Why anonymity should not be a dirty word

Part of the mystique of Bitcoin lies in its entrance to the world. It was given to us by an unknown person who did a wonderful job of maintaining the anonymity they obviously craved. Nearly ten years on, and despite the estimated $7.5bn in Bitcoin held by Satoshi as an incentive, no-one has managed to uncover their identity.

Today the situation is very different. Teams are expected to provide full details, including names, photos, LinkedIn profiles, business addresses and pretty much everything bar their personal measurements.

DeusExMachina put a poll out today asking if a Crypto Twitter personality should have to forego their anonymity to advise a project and 52% answered that they should. This is crazy. If a CT personality is being asked to advise it means they have garnered (justifiably or otherwise) trust from enough of the community. Why then does knowing their name make a difference? Would we think of Satoshi differently if we knew what country they came from or what experience they had?

Yet people demand this in the name of ‘transparency’. This is partially as a result of the sheer number of anonymous scams in the past but it is also increasingly a shortcut for investors to skip the arduous nature of due diligence; if there is a name, there is someone there against whom they can claim. It skips the need to actually review the project properly, something which most are not capable of.

However, it is a shame that more teams do not remain anonymous, particularly those which operate at the edges of the law (which contains a lot more of the interesting uses for decentralised technology). Why? Because it removes the threat to their personal freedoms that can be held over them.

The topic is pertinent today as the first death markets began to surface on Augur, some of which focus on Donald Trump. Whilst I do not think facilitating such a market necessarily contravenes the law against threatening the President (I’m not a lawyer), this is a project co-founded by an American citizen (Joey Krug). I cannot imagine that assassination markets facilitated by a US based operation (even if the Foundation is located outside the borders) against the US President will go down too well.

Place your bets

Krug also happens to be co-CIO at California based Pantera Capital. Whilst the team have claimed previously that there is the option for validators to not pay out unethical markets and that there is no kill switch I am sure they would be able to alter the project (through a fork if necessary) if sufficient pressure was applied on them. By foregoing their anonymity teams increase the likelihood of the risk to both the project and their own freedom. All of this is without getting into the more basic debate surrounding the restrictive gambling laws in the US.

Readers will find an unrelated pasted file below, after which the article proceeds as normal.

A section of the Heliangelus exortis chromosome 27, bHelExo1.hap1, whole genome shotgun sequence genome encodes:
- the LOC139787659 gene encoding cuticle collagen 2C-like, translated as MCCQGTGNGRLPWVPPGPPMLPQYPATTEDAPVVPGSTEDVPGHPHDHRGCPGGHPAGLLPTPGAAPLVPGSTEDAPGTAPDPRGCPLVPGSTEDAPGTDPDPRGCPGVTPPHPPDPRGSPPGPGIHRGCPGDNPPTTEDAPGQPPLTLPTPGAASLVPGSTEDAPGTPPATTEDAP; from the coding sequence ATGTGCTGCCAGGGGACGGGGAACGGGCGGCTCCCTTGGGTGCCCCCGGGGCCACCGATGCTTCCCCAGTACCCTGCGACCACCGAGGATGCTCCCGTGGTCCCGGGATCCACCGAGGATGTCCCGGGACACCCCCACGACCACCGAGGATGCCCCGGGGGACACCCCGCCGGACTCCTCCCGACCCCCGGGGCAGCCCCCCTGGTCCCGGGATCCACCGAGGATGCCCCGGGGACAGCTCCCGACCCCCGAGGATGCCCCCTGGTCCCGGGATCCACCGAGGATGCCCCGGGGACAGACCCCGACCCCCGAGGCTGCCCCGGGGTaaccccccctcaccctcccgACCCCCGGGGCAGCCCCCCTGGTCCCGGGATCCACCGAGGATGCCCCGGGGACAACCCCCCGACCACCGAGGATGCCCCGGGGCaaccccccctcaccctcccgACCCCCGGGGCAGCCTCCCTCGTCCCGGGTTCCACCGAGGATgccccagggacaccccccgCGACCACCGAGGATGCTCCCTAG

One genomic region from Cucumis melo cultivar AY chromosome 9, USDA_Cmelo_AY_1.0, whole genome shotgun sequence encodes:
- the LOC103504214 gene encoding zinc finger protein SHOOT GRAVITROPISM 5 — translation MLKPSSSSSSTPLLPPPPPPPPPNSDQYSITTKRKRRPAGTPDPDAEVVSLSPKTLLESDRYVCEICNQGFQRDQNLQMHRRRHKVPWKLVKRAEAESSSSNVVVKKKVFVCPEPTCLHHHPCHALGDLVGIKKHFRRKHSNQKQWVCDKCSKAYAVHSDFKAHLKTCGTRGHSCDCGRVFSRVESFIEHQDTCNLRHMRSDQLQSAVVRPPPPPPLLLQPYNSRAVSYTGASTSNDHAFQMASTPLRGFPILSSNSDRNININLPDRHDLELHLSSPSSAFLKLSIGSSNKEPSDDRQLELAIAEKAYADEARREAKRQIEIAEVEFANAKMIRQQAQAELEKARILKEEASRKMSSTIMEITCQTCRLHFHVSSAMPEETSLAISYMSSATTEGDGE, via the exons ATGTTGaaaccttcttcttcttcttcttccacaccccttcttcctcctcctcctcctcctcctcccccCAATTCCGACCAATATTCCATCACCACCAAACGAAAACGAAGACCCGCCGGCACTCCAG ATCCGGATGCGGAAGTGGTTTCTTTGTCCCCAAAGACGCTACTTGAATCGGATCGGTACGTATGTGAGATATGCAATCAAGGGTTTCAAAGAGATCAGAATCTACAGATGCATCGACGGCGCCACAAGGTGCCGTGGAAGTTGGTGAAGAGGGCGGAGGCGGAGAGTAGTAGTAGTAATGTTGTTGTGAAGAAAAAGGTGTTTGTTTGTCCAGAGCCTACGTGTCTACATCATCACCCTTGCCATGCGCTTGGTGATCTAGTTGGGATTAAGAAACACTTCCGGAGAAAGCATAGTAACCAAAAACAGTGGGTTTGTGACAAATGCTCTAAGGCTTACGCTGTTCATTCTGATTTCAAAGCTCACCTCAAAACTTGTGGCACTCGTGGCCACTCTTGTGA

Augur is a prime example of a project which would arguably have been better launched by an anonymous team. As Matt Odell noted, this may have limited the amount they could raise in an ICO but hopefully this is a trend we can reverse in the future, where teams are judged more on their output rather than solely their reputation or advisor list.

Going public also increases the risk to important developers. Kevin Pham received significant pushback for noting that the central figureheads of other cryptoassets (such as Vitalik Buterin) would become targets themselves, given the damage it would do to the ecosystem if someone as instrumental to Ethereum as Buterin is were to be killed. Despite the furore it caused, can anyone really argue against the central point?

It also increases the risks of being targeted by thieves or organised crime syndicates. The wealth of someone like Buterin (who just today linked a wallet with $5m of cryptoassets in it to his PeepEth account) is well known, but there are now hundreds of projects which have raised tens of millions of dollars in funding. All thieves have to do is track them down using the ample details the team themselves made public, many of whom we can be sure will not be storing their assets in a manner befitting the millions they now possess.

There is a certain complacency amongst many in crypto that they will not be targets, but if we are truly just at the start of the DLT revolution then we may see asset prices rise 10–100x further. This only increases the riches that will be on offer to those with ill intentions.

Furthermore, it is not just teams that should consider being anonymous, it is everyone involved in crypto. Advertising you have 1–5 BTC now could in 10 years’ time be as likely to make you a target as those who publicised their 1,000+ BTC holdings in the past.

Without great difficulty (changing name, moving house etc) you cannot regain your anonymity once you give it up. We have seen many examples since the dawn of social media where old posts come back to bite their author. You may have to hold your cryptoassets for 50–60 years. Err on the side of caution.

Note: This article was first published at FlatOutCrypto.com




Find my work covering the cryptoasset space at flatoutcrypto.com and follow me @flatoutcrypto

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Find my work covering the cryptoasset space at flatoutcrypto.com and follow me @flatoutcrypto

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